Hodge would later try to replicate the move as a coach, recruiting a number of top-order options for Gujarat Lions and using Aaron Finch, Dwayne Smith and even Jason Roy as finishers. The move was a qualified success, and they finished top of the league phase in 2016, one of the two seasons the franchise was around for.
David Miller: "I do get my confidence from training: it is huge for me, so I focus on it really hard"
Ishara S Kodikara / © AFP/Getty Images
David Miller: "I do get my confidence from training: it is huge for me, so I focus on it really hard" Ishara S Kodikara / © AFP/Getty Images
In international cricket, an additional challenge is identifying finishers for particular conditions: the role is markedly different on a slow pitch in India, with 60-metre square boundaries, than it is on a fast, bouncy pitch in Australia, where this year's T20 World Cup will be played. As Woodhill puts it: "If there's a guy coming over from the subcontinent who strikes at 160-180 in the back five overs, if 90% of that information is coming from the IPL, do we know how he's going to go when someone's bowling 145-plus [kph] into his ribs and he's hitting to the long side at the MCG? That's where data becomes really important."
Only the most powerful batters can consistently clear 80-metre boundaries; some hitters may find they have to adjust their power game and use the big square boundaries to their advantage by hitting well-placed twos, the way old-school finishers used to.
Before the IPL auction this year, Rajasthan Royals were weighing up how much of their purse they should allocate to signing a finisher. "How many balls will [Nos.] five and six actually face on average?" the lead owner, Manoj Badale, asked his colleagues in Bengaluru, a conversation aired in their auction series of videos. "The balls are not the point in question," replied Zubin Bharucha, their director of cricket. "The question is whether they're enabling you to win the game or not."
The exchange was instructive about the kind of pressure finishers face. T20 leagues are short. In Major League Baseball, teams play 162 games in the regular season; in the IPL, the longest major franchise league, they play 14. Finishing positions and play-off spots are regularly determined by the finest margins, but owners demand success and are willing to fire an entire backroom staff for failing to qualify. It is easy for teams to overreact to a run of failures - which for finishers, in particular, can mean constant anxiety about being dropped, such is the volatility inherent in their position.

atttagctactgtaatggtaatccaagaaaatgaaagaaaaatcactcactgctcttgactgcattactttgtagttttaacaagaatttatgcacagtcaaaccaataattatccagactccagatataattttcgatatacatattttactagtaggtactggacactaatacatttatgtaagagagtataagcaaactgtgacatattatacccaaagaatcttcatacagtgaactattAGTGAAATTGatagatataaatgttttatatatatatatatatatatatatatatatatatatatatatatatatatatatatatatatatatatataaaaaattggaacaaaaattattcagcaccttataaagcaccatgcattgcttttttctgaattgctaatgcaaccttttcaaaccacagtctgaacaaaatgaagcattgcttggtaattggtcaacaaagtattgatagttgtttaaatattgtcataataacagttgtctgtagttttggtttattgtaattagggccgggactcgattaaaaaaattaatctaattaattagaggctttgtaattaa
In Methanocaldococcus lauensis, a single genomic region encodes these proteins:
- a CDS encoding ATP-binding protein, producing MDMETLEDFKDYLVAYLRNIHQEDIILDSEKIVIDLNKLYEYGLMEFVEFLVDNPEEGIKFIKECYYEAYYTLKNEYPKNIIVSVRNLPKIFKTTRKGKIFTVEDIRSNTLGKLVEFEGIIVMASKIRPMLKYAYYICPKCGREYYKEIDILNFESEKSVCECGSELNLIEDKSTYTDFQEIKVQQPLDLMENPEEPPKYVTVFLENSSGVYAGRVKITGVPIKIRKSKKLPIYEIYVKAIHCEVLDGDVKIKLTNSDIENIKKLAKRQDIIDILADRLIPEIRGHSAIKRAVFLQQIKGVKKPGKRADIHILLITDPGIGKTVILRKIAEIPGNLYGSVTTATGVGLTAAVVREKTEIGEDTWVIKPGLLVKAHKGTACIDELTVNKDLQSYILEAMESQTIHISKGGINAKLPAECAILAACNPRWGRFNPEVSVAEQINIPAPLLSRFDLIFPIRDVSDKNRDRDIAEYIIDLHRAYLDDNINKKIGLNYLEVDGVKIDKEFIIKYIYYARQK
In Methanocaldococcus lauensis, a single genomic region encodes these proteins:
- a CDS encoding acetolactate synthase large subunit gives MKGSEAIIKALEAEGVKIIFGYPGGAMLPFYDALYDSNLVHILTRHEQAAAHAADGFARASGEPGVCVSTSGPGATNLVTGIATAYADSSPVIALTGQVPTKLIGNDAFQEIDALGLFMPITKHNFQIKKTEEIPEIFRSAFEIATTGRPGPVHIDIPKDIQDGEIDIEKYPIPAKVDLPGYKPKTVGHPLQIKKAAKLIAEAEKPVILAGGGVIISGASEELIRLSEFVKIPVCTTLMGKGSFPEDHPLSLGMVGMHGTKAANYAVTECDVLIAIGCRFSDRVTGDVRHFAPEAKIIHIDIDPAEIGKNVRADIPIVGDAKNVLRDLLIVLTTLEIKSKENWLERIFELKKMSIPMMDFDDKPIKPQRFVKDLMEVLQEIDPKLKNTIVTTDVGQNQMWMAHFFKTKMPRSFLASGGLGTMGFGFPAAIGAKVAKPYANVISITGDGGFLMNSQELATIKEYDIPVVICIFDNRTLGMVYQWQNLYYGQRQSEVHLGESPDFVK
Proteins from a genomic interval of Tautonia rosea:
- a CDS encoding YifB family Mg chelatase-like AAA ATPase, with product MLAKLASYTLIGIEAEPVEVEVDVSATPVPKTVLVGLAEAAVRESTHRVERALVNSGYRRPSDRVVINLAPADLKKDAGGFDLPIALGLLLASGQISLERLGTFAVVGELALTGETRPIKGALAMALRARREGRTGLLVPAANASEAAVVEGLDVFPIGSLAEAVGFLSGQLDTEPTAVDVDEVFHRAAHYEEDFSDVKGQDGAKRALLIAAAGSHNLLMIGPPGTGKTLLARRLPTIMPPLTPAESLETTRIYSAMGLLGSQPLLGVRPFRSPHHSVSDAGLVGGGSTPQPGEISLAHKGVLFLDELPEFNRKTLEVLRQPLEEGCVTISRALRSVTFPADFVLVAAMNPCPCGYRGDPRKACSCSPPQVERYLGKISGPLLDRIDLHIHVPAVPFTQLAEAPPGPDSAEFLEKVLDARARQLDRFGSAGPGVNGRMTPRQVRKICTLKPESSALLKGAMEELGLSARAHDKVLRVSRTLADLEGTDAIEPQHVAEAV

"It's brutal," says Miller. "You're probably going to lose more games than you win. To do it consistently is really challenging; the guys who do, they don't get enough credit."
The role requires batters to play selflessly, generally playing aggressively from the outset for the team's benefit - nothing is riskier as a T20 batter than not taking risks at all - but they must balance this with their own needs, including the desire to keep their place in the side or win other contracts. As this scatter graph shows, most of the world's elite finishers start their innings quickly, reaching at least seven runs off the first five balls they face.
Wiese says that the best piece of advice he has received in his career came from Rob Walter, his old Titans coach. "He said, 'Look, cricket is a game built around failure. The most successful guys only succeed 30% of the time.' You've got to remember it's a job: it's what you do, it's not who you are. He told me, 'Enjoy yourself, express yourself, and if it doesn't come off, it doesn't change who you are.'"
Lance Klusener, a precursor to the prototype T20 finisher during the 1999 World Cup, when his focus on boundary-hitting for South Africa marked him out as an outlier, gave similar advice to Miller at the Dolphins franchise. "He said to me, 'What is pressure? When you're in the trenches at war and there's bullets flying around your head, that's pressure. Chasing ten an over? That's not really pressure.'"
Wiese hit identical innings of 28 not out off eight balls in the eliminator and final of this year's PSL, but had only faced 75 balls in the season heading into the play-offs. As a senior player in his fourth season with the franchise, he knew he had the support of the management and the fans. "Walking out in the final and hearing the crowd chanting your name - that gives you another boost too. You know that it's not just the team and the management that's backing you."
Like many finishers, Wiese benefits from his multi-dimensional role: he has bowled two and a half overs per game on average across his T20 career. "That's a big thing for me: I know if I don't do well with the bat, I can make up with the ball and justify my selection. It's such a volatile game that we play: you can have the worst run but one moment of brilliance might be enough for people to forget what's happened before." Over the last four years, the average No. 6 batter faces 11 balls per game in the IPL; it is rare for teams to pick someone in that role without them contributing something on top of their batting.
"The most important thing from the captain and the coach is to back me during a tournament," Perera says. He calls Dhoni, whom he played under at Chennai Super Kings and Rising Pune Supergiant, "my best captain" because of the confidence Dhoni instilled in him. "He told me, 'If you are selected for any IPL team, it's because we are thinking about you as a very good power-hitter. Don't stop playing your scoring shots.'"